The human and animal mummies of different genders and ages were found in Minya, south of Cairo. Several other objects discovered inside the tomb have helped researchers narrow down the burial date.
Egyptian archaeologists uncovered a tomb containing 40 mummies dating back to the Ptolemaic era from 323 BC to 30 BC, the Ministry of Antiquities said on Saturday.
The embalmed remains were discovered inside four nine-meter-deep burial chambers at the Tuna Al-Gabel archaeological site in Minya, 260 kilometers (160 miles) south of Cairo.
The mummies included 12 children and six animals, while the rest were adult men and women, archaeologist Rami Rasmi told the Agence France-Presse news agency.
"All are in a good conservation condition, and some are wrapped in linen, or decorated with Demotic handwriting [an ancient Egyptian script]," a ministry statement said. Others were placed in clay coffins or wooden sarcophagi.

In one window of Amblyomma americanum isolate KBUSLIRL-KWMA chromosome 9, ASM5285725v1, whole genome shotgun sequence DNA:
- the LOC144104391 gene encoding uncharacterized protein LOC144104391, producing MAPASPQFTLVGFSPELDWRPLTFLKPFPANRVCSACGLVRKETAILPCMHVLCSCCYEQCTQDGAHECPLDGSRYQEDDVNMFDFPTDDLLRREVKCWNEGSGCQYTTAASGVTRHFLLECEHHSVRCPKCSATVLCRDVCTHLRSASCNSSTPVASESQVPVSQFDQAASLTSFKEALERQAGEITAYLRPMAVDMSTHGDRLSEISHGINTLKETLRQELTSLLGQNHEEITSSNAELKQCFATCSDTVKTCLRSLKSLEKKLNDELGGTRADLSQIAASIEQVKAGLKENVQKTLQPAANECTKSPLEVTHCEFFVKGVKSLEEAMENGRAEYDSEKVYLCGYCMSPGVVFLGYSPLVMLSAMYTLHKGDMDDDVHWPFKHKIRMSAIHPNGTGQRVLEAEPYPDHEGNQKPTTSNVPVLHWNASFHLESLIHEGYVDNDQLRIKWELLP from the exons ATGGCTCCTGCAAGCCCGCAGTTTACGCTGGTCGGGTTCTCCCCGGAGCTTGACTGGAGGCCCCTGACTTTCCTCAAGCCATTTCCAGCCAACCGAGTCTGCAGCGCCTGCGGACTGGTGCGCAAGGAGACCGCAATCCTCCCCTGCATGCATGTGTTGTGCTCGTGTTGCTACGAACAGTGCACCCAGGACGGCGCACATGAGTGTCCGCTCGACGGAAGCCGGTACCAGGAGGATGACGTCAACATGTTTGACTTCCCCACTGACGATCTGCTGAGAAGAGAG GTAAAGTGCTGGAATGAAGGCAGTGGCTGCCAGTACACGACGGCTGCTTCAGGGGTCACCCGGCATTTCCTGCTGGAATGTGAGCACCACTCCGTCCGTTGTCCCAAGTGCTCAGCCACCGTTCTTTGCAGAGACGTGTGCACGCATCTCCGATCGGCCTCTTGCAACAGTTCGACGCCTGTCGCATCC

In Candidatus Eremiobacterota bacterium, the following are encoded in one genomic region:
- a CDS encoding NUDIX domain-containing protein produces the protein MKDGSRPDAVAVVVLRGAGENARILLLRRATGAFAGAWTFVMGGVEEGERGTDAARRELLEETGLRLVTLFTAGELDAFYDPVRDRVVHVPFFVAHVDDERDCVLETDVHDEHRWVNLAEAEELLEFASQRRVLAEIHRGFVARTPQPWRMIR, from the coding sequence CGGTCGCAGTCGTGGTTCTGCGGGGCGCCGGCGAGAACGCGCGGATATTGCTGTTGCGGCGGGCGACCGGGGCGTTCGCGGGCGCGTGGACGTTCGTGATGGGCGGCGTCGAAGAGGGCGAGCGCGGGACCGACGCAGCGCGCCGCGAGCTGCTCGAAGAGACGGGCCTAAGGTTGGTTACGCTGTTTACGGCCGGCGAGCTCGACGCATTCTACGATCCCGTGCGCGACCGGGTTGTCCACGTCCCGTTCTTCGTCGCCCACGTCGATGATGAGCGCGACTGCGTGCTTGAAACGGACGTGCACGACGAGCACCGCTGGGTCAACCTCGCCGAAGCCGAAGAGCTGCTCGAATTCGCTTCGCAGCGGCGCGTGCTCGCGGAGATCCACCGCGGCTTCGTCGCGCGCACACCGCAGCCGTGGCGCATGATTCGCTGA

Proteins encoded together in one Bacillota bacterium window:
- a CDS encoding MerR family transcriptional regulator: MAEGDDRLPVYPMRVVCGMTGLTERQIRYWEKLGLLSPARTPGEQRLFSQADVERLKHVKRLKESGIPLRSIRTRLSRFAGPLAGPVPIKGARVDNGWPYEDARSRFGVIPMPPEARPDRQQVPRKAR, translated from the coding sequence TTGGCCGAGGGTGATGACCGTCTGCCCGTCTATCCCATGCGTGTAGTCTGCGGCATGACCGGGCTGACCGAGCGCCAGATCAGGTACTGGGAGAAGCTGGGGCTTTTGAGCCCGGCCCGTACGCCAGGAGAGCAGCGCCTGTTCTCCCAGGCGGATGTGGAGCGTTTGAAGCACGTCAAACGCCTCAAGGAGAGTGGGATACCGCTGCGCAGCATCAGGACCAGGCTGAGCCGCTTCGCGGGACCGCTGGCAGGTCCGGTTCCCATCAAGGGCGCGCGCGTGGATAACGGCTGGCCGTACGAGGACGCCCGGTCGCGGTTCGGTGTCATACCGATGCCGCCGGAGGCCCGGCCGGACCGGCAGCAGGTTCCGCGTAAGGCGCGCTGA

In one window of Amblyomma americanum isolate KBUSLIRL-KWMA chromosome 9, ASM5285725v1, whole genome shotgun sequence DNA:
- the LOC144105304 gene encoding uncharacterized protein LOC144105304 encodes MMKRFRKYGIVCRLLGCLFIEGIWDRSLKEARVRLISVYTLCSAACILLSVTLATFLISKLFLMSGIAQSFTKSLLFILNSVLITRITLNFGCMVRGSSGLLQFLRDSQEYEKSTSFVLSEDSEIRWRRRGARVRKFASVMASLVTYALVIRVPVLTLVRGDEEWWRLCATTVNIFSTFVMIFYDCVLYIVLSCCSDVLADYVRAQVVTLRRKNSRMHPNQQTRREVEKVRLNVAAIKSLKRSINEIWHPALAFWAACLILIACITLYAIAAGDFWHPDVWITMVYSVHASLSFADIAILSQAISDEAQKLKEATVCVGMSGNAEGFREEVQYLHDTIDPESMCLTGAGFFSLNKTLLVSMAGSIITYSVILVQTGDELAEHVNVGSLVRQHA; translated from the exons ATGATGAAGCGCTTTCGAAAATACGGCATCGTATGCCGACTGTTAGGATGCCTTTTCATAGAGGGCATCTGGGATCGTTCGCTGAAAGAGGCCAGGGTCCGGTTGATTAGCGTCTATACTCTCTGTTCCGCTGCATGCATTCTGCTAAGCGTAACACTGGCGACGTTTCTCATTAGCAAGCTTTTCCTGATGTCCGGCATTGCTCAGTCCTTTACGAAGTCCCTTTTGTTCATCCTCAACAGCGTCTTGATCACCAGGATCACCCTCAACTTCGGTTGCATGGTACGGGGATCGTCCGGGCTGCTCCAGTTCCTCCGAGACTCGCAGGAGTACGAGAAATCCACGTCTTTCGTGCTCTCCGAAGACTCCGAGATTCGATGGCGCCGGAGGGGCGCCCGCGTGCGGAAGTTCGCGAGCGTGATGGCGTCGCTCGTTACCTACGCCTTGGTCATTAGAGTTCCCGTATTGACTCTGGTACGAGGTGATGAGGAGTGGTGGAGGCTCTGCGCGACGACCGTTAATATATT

Identities not known
Mostafa Waziri, the ministry's secretary-general, said the identities of the mummies were unclear.
"We have not found names written in hieroglyphics," he said, adding that the mummification method indicated that those discovered had held relatively important or prestigious positions.
Waziri said shards of pottery and pieces of ancient writing paper found at the site helped researchers to determine its date.
The Minya graves, discovered during an excavation that started in February last year, are in a communal tomb "probably belonging to a petty bourgeois family," the ministry added.
The discovery was the first of 2019 and was unearthed through a joint mission with the Research Center for Archaeological Studies of Minya University.
The industry has been hit hard over the past decade by the ongoing instability that followed the 2011 uprising against longtime dictator Hosni Mubarak, and by an Islamist insurgency that has left almost 800 people dead.
While mummification is mostly associated with ancient Egypt, the practice continued under the kingdom founded by Ptolemy, a successor to Alexander the Great.
Ancient Greek rulers reached the height of their power between the conquests of Alexander the Great and the rise of the Roman Empire.
mm/ng (AFP, dpa, Reuters)